Blood 10/2005; 106(5):1552-8. · 9.78 Impact Factor
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    ABSTRACT: Molecular Therapy (2005) 11, S1|[ndash]|S1; doi: 10.1016/j.ymthe.2005.06.004 1. Persistent Gene Expression in Mouse Nasal Epithelia Following Baculovirus GP64 Pseudotyped FIV-Based Gene Transfer Patrick L. Sinn1, Erin R. Burnight1, Melissa A. Hickey1, Gary W. Blissard2 and Paul B. McCray Jr11Pediatrics, Program in Gene Therapy, The University of Iowa, Iowa City, IA2Boyce Thompson Institute, Cornell University, Ithaca, NY
    Molecular Therapy 04/2005; · 7.04 Impact Factor
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    ABSTRACT: Molecular Therapy (2005) 11, S232|[ndash]|S232; doi: 10.1016/j.ymthe.2005.07.141 601. Persistent Expression of Factor VIII In Vivo Following FIV Lentiviral Gene Transfer Yubin Kang1, Litao Xie1, Diane Thi Tran1, Colleen S. Stein2, Melissa Hickey1, Beverly L. Davidson2 and Paul B. McCray11Pediatrics, University of Iowa, Carver College of Medicine, Iowa City, IA2Internal Medicine, University of Iowa, College of Medicine, Iowa City, IA
    Molecular Therapy 04/2005; · 7.04 Impact Factor
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    ABSTRACT: A feline immunodeficiency virus (FIV)-based lentiviral vector was pseudotyped to identify envelope (env) glycoproteins that direct efficient gene transfer to pulmonary epithelia for the treatment or prevention of lung diseases. The envelope glycoprotein from the Jaagsiekte sheep retrovirus (JSRV) is a candidate under investigation. We utilized high titer FIV vector (>10(8) TU/ml) pseudotyped with the JSRV env glycoprotein (JSRVFIV) to study the transduction of polarized primary cultures of human airway epithelia and receptor/vector interactions. The reported receptor for JSRV, hyaluronidase 2 (HYAL2), is a GPI-linked protein. We expressed FLAG-tagged HYAL2 in polarized airway epithelia using an adenoviral vector and documented that the HYAL2 protein sorts predominantly to the apical surface. Of interest, the efficiency of gene transfer with apically applied JSRV-FIV was markedly less than FIV pseudotyped with VSV-G, even in Ad-HYAL2 complemented epithelia. The inefficient gene transfer with JSRV-FIV in HYAL2 complemented cells suggests that factors other than receptor abundance limit apical gene transfer efficiency with this envelope. JSRV-FIV transduced the distal lung epithelia of rabbits in vivo and transduced primary cultures of rabbit type II cells with 100-fold greater efficiency than primary cultures of rabbit tracheal cells. These data indicate that a lentivirus pseudotyped with the JSRV envelope glycoprotein transduces type II cells with greater efficiency than conducting airway epithelia and provides an example of glycoprotein-mediated cell-specific tropism within a tissue with a widely heterogeneous cell population.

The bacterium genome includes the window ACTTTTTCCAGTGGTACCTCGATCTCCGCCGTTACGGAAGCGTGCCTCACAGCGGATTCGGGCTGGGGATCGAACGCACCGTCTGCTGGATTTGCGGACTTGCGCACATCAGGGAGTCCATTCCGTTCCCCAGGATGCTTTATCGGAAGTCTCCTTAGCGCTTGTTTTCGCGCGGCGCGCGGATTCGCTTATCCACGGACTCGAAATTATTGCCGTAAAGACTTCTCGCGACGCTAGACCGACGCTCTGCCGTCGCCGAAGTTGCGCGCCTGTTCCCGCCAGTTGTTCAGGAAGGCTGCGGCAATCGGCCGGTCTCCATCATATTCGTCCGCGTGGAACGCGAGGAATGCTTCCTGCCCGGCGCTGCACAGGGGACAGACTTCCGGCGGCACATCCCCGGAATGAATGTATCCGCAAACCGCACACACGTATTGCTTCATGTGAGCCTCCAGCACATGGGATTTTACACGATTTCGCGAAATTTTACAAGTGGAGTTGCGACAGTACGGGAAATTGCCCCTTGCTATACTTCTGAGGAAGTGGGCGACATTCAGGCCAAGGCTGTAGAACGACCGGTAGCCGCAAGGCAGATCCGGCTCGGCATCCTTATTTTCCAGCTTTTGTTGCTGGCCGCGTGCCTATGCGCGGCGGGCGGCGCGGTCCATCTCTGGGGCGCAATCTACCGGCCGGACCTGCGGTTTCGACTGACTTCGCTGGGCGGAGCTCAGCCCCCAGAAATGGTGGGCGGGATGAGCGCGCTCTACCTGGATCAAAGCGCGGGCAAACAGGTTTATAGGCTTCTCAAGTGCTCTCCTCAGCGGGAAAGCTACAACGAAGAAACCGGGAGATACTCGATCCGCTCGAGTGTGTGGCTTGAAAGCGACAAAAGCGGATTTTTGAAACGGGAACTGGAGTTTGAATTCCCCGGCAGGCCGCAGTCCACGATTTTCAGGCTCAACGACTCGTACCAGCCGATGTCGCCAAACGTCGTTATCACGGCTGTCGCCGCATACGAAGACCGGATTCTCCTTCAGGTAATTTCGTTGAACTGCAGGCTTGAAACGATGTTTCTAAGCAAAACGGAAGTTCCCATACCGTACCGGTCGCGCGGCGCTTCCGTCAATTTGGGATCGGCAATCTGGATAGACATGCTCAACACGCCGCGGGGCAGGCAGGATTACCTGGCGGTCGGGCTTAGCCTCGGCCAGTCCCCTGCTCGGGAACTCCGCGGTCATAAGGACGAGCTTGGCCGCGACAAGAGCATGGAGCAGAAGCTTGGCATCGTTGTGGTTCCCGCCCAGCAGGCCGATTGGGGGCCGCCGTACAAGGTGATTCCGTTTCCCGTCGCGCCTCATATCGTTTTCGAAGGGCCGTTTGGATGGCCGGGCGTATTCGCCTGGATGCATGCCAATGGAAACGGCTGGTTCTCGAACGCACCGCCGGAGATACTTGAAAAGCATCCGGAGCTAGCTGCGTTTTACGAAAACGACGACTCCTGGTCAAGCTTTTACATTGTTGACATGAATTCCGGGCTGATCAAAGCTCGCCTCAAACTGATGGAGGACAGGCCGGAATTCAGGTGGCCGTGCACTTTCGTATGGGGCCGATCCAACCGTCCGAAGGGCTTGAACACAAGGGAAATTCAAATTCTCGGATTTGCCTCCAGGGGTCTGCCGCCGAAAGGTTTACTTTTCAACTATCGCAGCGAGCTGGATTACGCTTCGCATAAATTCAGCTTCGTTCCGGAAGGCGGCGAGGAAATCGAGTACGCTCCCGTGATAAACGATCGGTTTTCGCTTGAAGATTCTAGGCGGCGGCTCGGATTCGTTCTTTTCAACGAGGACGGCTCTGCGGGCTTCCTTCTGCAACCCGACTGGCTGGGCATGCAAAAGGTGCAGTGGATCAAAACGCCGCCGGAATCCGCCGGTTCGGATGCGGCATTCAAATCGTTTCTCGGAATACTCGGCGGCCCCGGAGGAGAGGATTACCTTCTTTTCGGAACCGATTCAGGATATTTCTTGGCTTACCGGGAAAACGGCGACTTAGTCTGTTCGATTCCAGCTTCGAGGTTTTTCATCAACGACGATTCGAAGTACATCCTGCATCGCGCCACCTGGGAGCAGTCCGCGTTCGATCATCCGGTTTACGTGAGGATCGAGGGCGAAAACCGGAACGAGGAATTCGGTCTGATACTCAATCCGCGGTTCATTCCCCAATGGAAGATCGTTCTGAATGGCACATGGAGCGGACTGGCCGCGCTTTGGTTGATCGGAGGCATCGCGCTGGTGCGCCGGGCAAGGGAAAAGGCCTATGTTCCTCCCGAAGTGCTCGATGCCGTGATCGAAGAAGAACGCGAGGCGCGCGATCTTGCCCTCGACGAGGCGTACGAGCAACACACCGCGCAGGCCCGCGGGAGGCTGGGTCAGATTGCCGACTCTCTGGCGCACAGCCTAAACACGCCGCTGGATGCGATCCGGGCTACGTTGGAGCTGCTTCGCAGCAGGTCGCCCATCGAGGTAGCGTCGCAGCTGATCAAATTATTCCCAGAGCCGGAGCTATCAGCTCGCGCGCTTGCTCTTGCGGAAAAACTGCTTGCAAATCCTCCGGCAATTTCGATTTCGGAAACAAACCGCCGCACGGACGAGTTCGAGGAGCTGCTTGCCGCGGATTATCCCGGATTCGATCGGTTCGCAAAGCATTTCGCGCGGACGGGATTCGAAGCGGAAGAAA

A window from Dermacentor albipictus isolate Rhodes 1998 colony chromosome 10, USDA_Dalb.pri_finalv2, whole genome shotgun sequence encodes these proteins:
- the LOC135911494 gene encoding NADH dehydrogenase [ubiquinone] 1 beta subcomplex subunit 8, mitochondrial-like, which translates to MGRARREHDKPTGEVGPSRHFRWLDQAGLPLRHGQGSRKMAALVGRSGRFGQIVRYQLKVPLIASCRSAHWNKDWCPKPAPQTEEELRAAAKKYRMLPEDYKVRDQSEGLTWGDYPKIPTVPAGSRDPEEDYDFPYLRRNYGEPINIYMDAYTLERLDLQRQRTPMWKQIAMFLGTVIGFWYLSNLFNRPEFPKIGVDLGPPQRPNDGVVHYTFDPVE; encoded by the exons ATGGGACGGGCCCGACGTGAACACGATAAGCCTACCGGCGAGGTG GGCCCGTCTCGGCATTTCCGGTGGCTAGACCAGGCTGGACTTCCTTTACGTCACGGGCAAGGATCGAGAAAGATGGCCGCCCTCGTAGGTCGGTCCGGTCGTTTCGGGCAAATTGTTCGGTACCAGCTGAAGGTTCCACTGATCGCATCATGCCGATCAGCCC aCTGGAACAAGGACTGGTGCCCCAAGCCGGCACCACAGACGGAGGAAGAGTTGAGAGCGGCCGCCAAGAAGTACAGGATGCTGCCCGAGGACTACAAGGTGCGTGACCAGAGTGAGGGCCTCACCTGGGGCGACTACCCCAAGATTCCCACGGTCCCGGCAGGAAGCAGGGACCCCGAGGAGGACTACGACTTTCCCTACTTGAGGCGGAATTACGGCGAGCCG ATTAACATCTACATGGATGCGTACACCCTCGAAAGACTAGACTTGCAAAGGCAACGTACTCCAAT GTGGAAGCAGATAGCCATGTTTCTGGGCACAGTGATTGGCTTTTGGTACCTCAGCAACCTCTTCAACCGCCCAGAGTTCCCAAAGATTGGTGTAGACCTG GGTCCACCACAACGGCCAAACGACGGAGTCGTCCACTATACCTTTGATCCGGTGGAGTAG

Human Gene Therapy 04/2005; 16(4):479-88. · 4.02 Impact Factor
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    Marisa Banasik, Melissa Hickey, Paul McCray